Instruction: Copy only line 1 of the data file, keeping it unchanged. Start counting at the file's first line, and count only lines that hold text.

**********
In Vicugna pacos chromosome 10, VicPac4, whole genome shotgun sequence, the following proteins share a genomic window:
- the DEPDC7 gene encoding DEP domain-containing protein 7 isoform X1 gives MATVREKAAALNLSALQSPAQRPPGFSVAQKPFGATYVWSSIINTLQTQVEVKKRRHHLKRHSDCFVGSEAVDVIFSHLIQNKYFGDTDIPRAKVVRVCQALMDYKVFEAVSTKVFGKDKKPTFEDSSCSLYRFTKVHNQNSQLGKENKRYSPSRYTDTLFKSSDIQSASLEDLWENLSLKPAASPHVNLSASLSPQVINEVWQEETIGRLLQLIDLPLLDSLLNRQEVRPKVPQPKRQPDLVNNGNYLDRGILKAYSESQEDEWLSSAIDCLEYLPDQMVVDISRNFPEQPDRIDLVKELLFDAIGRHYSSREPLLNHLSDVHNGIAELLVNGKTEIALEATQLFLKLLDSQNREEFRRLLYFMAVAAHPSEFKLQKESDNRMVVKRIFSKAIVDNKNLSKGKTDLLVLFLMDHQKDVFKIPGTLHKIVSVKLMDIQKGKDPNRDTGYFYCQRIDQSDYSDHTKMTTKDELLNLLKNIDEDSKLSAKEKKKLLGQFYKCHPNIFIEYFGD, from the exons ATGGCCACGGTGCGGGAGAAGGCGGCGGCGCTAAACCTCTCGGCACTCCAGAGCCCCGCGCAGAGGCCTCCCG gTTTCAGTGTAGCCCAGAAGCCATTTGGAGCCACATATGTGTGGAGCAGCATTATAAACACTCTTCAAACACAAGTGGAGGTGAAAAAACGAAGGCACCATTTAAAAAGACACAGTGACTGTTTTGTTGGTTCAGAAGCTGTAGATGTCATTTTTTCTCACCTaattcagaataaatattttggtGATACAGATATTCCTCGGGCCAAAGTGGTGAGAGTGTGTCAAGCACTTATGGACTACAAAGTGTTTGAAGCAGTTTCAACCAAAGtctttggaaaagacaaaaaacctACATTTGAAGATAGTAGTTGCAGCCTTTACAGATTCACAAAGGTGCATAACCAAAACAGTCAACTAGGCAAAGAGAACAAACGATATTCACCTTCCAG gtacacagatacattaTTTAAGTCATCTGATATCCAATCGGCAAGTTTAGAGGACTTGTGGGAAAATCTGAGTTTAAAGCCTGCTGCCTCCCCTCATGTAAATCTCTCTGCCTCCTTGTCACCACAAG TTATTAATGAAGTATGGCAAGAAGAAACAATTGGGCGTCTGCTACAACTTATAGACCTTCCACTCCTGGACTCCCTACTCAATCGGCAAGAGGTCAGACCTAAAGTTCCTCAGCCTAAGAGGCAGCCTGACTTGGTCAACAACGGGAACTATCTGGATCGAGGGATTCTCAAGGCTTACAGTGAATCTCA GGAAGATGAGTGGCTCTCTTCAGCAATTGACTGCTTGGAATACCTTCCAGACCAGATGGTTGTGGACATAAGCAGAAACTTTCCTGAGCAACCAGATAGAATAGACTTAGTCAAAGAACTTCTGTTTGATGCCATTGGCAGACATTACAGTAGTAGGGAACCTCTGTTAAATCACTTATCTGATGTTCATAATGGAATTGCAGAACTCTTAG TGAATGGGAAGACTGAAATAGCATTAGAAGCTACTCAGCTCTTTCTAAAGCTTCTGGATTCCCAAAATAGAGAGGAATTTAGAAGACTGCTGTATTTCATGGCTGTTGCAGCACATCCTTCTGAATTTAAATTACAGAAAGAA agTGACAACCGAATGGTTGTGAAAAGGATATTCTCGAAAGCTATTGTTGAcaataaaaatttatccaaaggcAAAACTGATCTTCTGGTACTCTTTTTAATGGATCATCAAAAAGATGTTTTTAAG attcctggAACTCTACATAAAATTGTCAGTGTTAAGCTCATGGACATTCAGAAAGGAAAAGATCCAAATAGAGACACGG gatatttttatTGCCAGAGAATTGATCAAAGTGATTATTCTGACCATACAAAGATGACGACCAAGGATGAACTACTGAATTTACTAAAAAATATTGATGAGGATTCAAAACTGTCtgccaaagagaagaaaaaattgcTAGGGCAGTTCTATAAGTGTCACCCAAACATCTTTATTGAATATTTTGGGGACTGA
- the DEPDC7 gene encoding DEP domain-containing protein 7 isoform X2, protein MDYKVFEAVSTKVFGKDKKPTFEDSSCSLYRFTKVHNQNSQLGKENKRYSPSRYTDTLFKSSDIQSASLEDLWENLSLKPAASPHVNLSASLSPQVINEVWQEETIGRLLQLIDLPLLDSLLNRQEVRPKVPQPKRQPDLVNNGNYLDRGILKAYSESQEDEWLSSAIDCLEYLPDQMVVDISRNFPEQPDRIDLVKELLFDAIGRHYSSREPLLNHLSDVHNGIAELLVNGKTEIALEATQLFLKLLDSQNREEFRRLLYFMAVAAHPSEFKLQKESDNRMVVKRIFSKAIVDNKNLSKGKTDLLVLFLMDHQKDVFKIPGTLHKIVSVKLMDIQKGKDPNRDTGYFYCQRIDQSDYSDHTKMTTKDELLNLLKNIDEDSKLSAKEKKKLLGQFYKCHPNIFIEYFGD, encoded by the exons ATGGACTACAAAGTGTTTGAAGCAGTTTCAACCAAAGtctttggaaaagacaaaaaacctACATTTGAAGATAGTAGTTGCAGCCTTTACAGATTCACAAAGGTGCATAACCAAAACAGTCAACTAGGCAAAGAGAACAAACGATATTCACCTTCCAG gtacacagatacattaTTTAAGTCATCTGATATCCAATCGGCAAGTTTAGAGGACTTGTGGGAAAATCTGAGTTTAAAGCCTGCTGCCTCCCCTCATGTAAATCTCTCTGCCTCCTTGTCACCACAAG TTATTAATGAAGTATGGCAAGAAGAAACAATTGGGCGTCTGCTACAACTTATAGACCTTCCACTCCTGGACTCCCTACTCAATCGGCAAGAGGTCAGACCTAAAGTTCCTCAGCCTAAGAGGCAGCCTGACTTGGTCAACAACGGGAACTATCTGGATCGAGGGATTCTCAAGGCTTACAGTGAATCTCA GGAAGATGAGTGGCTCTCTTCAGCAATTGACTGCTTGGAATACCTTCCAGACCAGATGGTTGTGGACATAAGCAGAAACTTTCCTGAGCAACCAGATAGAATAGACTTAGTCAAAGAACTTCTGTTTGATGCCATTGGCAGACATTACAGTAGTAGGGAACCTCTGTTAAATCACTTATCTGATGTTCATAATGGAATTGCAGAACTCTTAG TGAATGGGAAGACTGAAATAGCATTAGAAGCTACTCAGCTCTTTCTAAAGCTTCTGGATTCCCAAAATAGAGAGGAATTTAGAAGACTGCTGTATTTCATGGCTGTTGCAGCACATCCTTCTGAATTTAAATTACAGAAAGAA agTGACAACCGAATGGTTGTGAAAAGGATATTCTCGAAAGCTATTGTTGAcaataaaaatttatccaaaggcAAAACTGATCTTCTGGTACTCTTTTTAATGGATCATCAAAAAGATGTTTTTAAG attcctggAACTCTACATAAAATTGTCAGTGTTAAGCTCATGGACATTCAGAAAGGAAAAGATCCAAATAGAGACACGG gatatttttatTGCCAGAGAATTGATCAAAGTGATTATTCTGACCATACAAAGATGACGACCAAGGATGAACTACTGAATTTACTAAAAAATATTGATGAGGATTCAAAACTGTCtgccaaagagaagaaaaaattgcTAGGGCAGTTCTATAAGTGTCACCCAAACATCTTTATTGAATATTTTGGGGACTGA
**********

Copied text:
In Vicugna pacos chromosome 10, VicPac4, whole genome shotgun sequence, the following proteins share a genomic window: